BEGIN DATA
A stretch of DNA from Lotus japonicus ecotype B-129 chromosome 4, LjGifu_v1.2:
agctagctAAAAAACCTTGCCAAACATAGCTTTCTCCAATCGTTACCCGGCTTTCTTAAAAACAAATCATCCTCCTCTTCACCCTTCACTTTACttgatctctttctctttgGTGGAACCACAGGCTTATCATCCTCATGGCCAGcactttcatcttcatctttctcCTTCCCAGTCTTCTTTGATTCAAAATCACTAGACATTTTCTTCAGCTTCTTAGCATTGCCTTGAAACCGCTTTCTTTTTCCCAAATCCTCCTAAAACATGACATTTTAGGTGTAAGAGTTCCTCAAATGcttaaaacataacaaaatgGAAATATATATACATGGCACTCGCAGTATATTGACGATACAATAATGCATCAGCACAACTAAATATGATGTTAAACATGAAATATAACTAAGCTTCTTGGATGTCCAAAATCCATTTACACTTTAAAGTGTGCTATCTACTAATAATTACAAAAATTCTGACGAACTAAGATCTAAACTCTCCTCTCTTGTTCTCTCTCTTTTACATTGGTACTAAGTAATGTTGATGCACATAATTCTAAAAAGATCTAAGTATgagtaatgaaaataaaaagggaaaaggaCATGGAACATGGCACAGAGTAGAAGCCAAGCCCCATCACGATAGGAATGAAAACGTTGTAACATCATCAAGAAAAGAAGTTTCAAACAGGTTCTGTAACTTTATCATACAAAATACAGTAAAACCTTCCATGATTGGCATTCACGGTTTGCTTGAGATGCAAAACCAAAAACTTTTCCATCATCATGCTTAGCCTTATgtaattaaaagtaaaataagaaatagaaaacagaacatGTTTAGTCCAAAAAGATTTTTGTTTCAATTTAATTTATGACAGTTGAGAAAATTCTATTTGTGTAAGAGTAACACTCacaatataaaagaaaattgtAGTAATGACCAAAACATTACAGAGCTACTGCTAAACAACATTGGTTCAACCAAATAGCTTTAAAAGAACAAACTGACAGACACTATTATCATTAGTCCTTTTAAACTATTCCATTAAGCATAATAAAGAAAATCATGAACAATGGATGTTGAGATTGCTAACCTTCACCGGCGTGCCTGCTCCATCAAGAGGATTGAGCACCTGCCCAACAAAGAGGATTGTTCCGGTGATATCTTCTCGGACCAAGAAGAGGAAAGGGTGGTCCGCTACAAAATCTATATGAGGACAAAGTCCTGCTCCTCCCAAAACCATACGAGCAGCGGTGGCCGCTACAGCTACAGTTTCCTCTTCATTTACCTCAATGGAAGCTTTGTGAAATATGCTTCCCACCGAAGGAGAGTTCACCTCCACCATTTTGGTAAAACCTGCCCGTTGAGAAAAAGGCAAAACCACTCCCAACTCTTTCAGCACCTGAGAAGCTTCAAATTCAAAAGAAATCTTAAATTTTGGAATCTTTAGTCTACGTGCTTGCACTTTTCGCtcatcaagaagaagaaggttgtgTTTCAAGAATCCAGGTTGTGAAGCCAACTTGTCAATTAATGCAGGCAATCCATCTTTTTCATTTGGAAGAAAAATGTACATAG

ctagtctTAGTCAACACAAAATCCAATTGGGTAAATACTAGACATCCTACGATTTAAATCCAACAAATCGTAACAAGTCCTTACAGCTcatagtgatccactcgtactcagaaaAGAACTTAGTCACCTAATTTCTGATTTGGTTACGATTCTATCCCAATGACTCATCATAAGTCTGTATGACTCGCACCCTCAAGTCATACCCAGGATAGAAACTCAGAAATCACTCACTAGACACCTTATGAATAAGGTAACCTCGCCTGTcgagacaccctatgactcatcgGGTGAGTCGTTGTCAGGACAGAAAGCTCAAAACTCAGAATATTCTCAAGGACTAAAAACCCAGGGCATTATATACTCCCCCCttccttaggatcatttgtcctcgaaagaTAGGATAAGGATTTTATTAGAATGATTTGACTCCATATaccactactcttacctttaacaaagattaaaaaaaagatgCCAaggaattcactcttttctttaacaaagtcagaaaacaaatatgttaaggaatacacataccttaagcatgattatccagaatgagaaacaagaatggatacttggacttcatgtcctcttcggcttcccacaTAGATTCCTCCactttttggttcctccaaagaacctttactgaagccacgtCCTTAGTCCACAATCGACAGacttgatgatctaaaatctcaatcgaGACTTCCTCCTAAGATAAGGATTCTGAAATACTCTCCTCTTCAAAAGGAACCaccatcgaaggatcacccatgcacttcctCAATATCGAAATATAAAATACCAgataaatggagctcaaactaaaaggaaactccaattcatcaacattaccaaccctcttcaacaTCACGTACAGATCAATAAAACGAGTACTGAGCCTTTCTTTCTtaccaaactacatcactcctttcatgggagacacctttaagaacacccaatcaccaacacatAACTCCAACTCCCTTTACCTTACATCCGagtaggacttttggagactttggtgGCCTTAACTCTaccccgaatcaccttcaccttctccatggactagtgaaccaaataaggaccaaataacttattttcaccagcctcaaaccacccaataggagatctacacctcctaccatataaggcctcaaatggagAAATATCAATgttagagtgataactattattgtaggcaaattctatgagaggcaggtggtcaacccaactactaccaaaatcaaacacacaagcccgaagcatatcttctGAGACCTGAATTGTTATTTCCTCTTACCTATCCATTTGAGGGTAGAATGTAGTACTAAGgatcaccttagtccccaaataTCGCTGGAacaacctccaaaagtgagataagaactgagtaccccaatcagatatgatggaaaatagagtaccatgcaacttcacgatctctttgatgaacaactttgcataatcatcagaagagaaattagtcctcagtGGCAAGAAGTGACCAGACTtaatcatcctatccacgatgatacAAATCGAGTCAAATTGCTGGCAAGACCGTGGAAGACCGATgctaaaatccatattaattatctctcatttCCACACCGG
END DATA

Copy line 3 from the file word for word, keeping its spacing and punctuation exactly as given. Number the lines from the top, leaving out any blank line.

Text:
ctagtctTAGTCAACACAAAATCCAATTGGGTAAATACTAGACATCCTACGATTTAAATCCAACAAATCGTAACAAGTCCTTACAGCTcatagtgatccactcgtactcagaaaAGAACTTAGTCACCTAATTTCTGATTTGGTTACGATTCTATCCCAATGACTCATCATAAGTCTGTATGACTCGCACCCTCAAGTCATACCCAGGATAGAAACTCAGAAATCACTCACTAGACACCTTATGAATAAGGTAACCTCGCCTGTcgagacaccctatgactcatcgGGTGAGTCGTTGTCAGGACAGAAAGCTCAAAACTCAGAATATTCTCAAGGACTAAAAACCCAGGGCATTATATACTCCCCCCttccttaggatcatttgtcctcgaaagaTAGGATAAGGATTTTATTAGAATGATTTGACTCCATATaccactactcttacctttaacaaagattaaaaaaaagatgCCAaggaattcactcttttctttaacaaagtcagaaaacaaatatgttaaggaatacacataccttaagcatgattatccagaatgagaaacaagaatggatacttggacttcatgtcctcttcggcttcccacaTAGATTCCTCCactttttggttcctccaaagaacctttactgaagccacgtCCTTAGTCCACAATCGACAGacttgatgatctaaaatctcaatcgaGACTTCCTCCTAAGATAAGGATTCTGAAATACTCTCCTCTTCAAAAGGAACCaccatcgaaggatcacccatgcacttcctCAATATCGAAATATAAAATACCAgataaatggagctcaaactaaaaggaaactccaattcatcaacattaccaaccctcttcaacaTCACGTACAGATCAATAAAACGAGTACTGAGCCTTTCTTTCTtaccaaactacatcactcctttcatgggagacacctttaagaacacccaatcaccaacacatAACTCCAACTCCCTTTACCTTACATCCGagtaggacttttggagactttggtgGCCTTAACTCTaccccgaatcaccttcaccttctccatggactagtgaaccaaataaggaccaaataacttattttcaccagcctcaaaccacccaataggagatctacacctcctaccatataaggcctcaaatggagAAATATCAATgttagagtgataactattattgtaggcaaattctatgagaggcaggtggtcaacccaactactaccaaaatcaaacacacaagcccgaagcatatcttctGAGACCTGAATTGTTATTTCCTCTTACCTATCCATTTGAGGGTAGAATGTAGTACTAAGgatcaccttagtccccaaataTCGCTGGAacaacctccaaaagtgagataagaactgagtaccccaatcagatatgatggaaaatagagtaccatgcaacttcacgatctctttgatgaacaactttgcataatcatcagaagagaaattagtcctcagtGGCAAGAAGTGACCAGACTtaatcatcctatccacgatgatacAAATCGAGTCAAATTGCTGGCAAGACCGTGGAAGACCGATgctaaaatccatattaattatctctcatttCCACACCGG